A federal judge in Texas on Monday ordered three attorneys for Southwest Airlines to attend “religious-liberty training” from a conservative legal advocacy group as punishment for allegedly violating his ruling in a religious discrimination case brought against the company by a fired flight attendant.
The sanctions order handed down by District Judge Brantley Starr, an appointee of former President Donald Trump, are an unusual demand given that the group, the Alliance Defending Freedom, has a lengthy history of representing religious adherents in high-profile cases seeking to bolster religious protections and roll back LGBTQ and reproductive rights nationwide.
Last year, a jury found that both Southwest and Transport Union Workers discriminated against Charlene Carter when it fired the flight attendant after she “expressed her pro-life beliefs to her union president.”
Following the verdict, Starr ordered Southwest to reinstate Carter and take several other corrective actions, including requiring both the airline and the union to “inform Southwest flight attendants that, under Title VII, they may not discriminate against Southwest flight attendants for their religious practices and beliefs, including – but not limited to – those expressed on social media and those concerning abortion.”
But in messages sent by three Southwest attorneys to the company’s employees, according to a sanctions order handed down by Starr, the airline instead said that “Southwest does not discriminate against our Employees for their religious practices and beliefs.”
The judge said Southwest also sent around a memo to flight attendants in which the company “lambasts Carter” by taking issue with the conduct she was fired over.
“It’s hard to see how Southwest could have violated the notice requirement more. Take these modified historical and movie anecdotes. After God told Adam, ‘[Y]ou must not eat from the tree [in the middle of the garden],’ imagine Adam telling God, ‘I do not eat from the tree in the middle of the garden’ – while an apple core rests at his feet. Or where Gandalf bellows, ‘You shall not pass,’ the Balrog muses, ‘I do not pass,’ while strolling past Gandalf on the Bridge of Khazad-dûm,” Starr wrote.
“The Court concludes that training on religious freedom for three lawyers at Southwest the Court finds responsible (Kerrie Forbes, Kevin Minchey, and Chris Maberry) is the least restrictive means of achieving compliance with the Court’s order,” the judge said. “The Alliance Defending Freedom (‘ADF’) has conducted such training in the past, and the Court deems that appropriate here.”
The sanctions order was featured earlier Tuesday in the Law Dork newsletter authored by Chris Geidner.
Southwest and Transport Union Workers have appealed the judge’s ruling from December, and the airline said in a brief statement to CNN that it plans to appeal Starr’s sanctions order.
ADF has a long history of advocating for conservative causes at courts around the country, including the US Supreme Court, where its lawyers successfully represented the plaintiff in a major free speech case this term in which the conservative majority rolled back some key LGBTQ protections.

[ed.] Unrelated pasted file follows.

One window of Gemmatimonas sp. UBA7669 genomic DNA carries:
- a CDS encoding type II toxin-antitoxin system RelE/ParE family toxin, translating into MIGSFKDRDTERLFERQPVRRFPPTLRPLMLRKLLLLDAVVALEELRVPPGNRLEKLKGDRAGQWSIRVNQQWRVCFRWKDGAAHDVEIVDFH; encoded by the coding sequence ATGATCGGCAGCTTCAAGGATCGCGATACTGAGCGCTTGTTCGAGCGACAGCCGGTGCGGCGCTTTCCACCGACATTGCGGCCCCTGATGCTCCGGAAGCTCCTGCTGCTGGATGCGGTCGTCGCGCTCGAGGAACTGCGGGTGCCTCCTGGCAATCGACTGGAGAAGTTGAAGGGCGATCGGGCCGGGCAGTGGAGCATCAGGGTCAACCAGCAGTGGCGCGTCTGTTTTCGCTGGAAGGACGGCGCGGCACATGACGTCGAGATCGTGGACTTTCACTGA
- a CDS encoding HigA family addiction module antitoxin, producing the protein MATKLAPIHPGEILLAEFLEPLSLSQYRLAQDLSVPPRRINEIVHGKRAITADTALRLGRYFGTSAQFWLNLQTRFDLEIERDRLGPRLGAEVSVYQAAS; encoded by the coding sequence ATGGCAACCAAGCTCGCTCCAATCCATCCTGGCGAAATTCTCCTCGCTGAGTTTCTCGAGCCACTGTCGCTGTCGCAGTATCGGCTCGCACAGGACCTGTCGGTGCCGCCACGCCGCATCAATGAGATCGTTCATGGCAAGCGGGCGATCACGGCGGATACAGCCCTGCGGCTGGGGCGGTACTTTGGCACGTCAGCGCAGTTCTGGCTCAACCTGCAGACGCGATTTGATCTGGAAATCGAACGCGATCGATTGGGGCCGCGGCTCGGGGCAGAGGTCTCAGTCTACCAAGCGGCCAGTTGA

The group’s attorneys are also representing the challengers to a key medication abortion pill in a high-profile case that could also soon land before the high court.
In fillings submitted ahead of Monday’s order, attorneys for Southwest urged the judge not to order the trainings, saying that “ordering religious-liberty training would be an inappropriate remedy for the alleged civil contempt.”
“Although Southwest contends the Email Notice still substantially complied with the judgment, Southwest has already offered to purge this alleged contempt by providing a corrective notice replacing the ‘does not discriminate’ language with ‘may not discriminate,’” they wrote. “Put another way, there is no conduct for religious-liberty training to remedy.”
Starr said in his order that “this isn’t the first time an entity has needed religious-liberty training after it attempted to suppress speech,” and added that ADF is among other “esteemed non-profit organizations that are dedicated to preserving free speech and religious freedom.”
“And some of those entities laudably provide training free of charge for those who have struggled to respect religious liberties in the manner federal law requires,” he wrote.
The group said in a statement to CNN that it’s “pleased that the judge and jury protected the religious speech of the employee in this case.”
“Every company should respect religious liberty and diverse viewpoints in the workplace,” said Jim Campbell, the group’s chief legal counsel. “We are happy to help Southwest achieve that goal by providing training on Title VII and other applicable laws barring religious discrimination.”
Starr’s order says the training must last at least eight hours and that it has to be completed by August 28. The airline must also “transport ADF’s representative to Dallas and be responsible for any food, accommodation, or other travel expenses for ADF’s representative.”